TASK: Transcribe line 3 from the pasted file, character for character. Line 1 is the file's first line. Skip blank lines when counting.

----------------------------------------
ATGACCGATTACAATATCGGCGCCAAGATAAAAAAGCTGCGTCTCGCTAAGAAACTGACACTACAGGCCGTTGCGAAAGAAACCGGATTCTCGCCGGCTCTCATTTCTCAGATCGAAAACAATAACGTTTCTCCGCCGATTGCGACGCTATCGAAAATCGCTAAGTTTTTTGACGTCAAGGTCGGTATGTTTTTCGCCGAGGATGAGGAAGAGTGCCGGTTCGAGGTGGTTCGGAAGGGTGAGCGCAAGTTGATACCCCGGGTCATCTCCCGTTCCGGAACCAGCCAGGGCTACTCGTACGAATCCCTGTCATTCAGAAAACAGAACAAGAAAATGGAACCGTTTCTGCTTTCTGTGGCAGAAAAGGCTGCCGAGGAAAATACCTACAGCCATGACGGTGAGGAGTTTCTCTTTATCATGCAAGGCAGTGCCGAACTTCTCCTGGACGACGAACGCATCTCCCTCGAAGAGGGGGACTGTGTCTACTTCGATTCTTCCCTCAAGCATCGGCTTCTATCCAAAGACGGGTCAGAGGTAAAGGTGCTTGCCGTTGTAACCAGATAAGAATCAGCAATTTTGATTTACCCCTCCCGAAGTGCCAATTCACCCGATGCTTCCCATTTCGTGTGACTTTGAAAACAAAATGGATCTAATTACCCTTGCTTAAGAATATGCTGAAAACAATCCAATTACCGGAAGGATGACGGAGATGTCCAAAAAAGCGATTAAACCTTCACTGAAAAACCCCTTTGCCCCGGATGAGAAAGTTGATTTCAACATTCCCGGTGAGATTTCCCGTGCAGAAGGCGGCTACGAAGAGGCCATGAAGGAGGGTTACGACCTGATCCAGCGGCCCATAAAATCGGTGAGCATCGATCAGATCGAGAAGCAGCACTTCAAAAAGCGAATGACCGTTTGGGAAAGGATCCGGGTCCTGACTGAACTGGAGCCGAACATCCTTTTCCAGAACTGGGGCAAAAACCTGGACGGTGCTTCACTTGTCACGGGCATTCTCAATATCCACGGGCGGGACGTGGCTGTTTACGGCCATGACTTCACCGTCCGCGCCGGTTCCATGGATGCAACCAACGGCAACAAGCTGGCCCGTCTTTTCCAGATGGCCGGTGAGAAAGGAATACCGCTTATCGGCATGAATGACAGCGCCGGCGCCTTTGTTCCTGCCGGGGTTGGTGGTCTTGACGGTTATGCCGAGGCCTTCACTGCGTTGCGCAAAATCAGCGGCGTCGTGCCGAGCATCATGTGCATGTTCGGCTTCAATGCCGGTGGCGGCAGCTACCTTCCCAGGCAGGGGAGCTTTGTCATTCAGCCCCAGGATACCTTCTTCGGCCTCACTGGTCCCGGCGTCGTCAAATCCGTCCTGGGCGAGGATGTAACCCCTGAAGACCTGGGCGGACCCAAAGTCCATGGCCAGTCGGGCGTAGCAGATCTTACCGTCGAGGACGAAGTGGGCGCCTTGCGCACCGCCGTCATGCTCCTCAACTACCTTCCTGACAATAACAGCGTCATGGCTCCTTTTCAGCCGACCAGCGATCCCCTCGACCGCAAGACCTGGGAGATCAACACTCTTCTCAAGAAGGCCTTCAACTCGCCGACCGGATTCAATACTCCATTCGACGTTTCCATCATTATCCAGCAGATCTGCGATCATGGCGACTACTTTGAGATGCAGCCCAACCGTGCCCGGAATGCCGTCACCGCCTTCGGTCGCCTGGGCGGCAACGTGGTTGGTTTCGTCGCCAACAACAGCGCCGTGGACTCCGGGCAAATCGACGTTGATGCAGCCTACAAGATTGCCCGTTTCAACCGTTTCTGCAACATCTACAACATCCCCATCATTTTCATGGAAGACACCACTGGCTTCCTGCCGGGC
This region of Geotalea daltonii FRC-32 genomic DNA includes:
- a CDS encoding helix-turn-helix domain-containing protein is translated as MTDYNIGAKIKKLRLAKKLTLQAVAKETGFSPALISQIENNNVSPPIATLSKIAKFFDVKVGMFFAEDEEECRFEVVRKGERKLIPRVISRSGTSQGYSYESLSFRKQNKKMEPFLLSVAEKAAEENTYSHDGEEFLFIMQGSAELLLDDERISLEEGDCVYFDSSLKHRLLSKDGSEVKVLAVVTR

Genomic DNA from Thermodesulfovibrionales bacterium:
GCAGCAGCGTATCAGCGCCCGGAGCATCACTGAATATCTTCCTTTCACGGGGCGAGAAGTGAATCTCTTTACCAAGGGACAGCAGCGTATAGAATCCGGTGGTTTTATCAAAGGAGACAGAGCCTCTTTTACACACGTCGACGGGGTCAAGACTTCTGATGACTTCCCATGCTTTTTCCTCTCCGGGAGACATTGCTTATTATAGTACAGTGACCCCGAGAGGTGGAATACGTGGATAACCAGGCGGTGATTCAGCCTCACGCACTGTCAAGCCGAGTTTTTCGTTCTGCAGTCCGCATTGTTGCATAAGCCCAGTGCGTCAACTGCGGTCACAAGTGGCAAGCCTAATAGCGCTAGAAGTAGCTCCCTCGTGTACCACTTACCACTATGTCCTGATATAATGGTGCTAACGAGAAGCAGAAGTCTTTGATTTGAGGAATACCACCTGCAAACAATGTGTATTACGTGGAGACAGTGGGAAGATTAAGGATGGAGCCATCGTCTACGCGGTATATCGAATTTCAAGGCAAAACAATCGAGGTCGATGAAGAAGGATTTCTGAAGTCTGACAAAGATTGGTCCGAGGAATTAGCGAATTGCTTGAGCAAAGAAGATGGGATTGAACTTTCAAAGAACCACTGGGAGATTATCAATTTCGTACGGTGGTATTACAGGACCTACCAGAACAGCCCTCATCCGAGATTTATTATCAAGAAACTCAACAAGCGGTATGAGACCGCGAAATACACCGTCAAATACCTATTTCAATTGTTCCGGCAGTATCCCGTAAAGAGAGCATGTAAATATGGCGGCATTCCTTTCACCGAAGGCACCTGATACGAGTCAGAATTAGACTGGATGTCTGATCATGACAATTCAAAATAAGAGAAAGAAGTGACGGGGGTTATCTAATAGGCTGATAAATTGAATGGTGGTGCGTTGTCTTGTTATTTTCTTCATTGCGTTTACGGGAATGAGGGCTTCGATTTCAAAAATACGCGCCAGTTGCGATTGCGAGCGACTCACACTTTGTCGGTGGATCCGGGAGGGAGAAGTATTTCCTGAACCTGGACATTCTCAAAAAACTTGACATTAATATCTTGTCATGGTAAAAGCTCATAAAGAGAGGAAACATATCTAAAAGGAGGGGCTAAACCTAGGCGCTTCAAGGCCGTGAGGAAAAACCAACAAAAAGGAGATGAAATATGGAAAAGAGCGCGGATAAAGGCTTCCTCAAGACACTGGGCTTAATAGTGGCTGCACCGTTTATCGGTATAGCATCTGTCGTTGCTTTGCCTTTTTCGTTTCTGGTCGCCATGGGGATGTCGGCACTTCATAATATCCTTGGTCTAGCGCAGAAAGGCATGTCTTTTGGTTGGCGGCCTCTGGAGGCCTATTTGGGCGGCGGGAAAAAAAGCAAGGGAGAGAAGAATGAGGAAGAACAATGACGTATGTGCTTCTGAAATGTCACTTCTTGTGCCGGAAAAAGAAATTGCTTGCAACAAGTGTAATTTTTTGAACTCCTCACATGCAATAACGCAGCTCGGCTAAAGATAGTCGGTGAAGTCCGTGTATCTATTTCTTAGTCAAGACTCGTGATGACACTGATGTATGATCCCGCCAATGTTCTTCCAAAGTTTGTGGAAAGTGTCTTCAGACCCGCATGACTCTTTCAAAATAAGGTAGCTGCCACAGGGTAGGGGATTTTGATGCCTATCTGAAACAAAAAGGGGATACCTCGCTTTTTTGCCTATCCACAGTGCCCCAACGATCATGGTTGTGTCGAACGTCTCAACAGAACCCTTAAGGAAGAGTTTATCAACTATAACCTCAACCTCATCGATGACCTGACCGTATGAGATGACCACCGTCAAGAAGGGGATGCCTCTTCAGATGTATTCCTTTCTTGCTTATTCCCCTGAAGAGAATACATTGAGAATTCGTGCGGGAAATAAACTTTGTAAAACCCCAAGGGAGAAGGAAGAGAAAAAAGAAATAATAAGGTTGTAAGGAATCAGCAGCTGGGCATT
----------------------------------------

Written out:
- a CDS encoding helix-turn-helix domain-containing protein is translated as MTDYNIGAKIKKLRLAKKLTLQAVAKETGFSPALISQIENNNVSPPIATLSKIAKFFDVKVGMFFAEDEEECRFEVVRKGERKLIPRVISRSGTSQGYSYESLSFRKQNKKMEPFLLSVAEKAAEENTYSHDGEEFLFIMQGSAELLLDDERISLEEGDCVYFDSSLKHRLLSKDGSEVKVLAVVTR